Essay 2 Fredrick Douglaus document on slavery - FREDRICK DOUGLASS ASKS WHAT TO THE SLAVE IS THE FOURTH OF JULY In the early eighteen hundreds slavery

Essay 2 Fredrick Douglaus document on slavery - FREDRICK...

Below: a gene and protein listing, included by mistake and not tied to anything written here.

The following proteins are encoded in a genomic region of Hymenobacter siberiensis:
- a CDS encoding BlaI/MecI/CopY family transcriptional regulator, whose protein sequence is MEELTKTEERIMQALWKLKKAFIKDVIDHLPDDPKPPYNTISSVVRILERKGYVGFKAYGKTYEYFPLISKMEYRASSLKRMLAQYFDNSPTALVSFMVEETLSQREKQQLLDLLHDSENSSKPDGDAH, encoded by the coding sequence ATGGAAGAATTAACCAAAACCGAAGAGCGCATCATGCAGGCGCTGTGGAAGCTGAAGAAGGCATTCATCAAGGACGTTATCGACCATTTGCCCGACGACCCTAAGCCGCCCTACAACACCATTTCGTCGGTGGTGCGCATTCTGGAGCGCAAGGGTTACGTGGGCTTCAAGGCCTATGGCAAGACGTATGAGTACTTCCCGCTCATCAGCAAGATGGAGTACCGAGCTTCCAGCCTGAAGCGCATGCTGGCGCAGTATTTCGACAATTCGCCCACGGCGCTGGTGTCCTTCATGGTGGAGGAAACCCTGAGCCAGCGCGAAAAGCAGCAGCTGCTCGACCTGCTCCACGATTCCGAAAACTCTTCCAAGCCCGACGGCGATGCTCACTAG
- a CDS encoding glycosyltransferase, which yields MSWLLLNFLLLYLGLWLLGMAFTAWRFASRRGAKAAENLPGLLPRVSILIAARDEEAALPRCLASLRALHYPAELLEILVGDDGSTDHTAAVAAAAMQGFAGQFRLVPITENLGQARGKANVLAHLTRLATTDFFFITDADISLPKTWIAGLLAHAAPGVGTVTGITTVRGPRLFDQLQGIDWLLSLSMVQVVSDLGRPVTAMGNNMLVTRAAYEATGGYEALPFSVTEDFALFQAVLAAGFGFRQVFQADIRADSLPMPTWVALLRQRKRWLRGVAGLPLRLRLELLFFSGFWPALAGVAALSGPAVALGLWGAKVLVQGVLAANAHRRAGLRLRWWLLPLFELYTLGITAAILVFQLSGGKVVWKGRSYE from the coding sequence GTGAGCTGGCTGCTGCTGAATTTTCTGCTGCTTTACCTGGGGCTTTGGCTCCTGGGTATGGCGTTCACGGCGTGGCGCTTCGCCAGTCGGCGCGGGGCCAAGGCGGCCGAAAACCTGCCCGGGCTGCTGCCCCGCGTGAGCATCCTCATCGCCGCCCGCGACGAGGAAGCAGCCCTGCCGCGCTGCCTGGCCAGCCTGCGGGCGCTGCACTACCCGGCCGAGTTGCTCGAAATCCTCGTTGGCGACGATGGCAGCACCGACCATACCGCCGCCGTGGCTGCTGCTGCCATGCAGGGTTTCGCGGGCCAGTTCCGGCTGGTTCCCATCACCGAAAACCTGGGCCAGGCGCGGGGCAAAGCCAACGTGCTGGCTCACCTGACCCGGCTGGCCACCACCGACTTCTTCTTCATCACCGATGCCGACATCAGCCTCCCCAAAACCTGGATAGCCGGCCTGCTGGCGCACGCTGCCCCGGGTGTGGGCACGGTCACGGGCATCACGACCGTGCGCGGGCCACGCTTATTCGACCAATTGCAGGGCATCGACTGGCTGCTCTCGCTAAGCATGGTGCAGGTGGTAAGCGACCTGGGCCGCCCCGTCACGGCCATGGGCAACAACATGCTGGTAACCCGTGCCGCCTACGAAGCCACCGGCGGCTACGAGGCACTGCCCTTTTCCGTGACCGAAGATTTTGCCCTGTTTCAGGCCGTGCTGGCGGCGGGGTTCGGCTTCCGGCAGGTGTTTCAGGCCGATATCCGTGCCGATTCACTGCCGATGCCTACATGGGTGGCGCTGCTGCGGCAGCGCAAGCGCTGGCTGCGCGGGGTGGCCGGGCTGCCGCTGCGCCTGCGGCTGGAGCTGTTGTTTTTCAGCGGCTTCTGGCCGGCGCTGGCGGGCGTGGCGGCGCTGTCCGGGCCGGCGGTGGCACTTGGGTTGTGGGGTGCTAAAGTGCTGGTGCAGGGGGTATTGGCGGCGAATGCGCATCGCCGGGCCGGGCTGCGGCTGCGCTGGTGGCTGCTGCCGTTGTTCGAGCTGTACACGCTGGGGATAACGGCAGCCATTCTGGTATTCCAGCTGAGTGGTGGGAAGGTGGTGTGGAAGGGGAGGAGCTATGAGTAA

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FREDRICK DOUGLASS ASKS “WHAT TO THE SLAVE IS THE FOURTH OF JULY?” In the early eighteen hundreds slavery and oppression of black people was rampant. It was also a time when the American Revolution, Industrial revolution and the American Independence took place. Fredrick Douglass (1818-1895) was one of the most powerful and influential black Americans at that time, who made great social changes that, transformed the United States during the nineteenth century. He was born through slavery and rose from oppression. He became famous and is known internationally through his humanitarian efforts (Appelbaum, Douglass, 1995, 3). He also served as an author, newspaper editor, civil servant, diplomat and lecturer”. He was a reformer (Blessingame, Mackivigan, 5). Douglass, valued freedom more than anything and he escaped the harsh conditions of slavery as a young man and settled to the North where there was not much oppression as the south. Thereafter he was befriended by abolitionists and his destiny and quest for freedom prevailed. (Gomez, 1997)Douglass’ passion and zeal for black human rights and freedom brought his work to recognition and helped in the slavery abolition. One of his documents in an address that was delivered on July 5, 1852 holds great importance in history. His address contrasts the natural rights and freedom of the black people with the declaration of Independence on the fourth of July. Douglass shows why the fourth of July is not relevant to the African American People because of the history behind it. In the seventeenth and eighteenth century, the Americans had integrated slavery as part of the society in buying and selling of men, women and children. Most slaves sold in America were imported from Africa or the West Indies. In the mid eighteenth century the trade was made local and became an accepted operation that transported thousands of slaves annually from the upper to the lower south and transferred more slaves from one owner to another. This was

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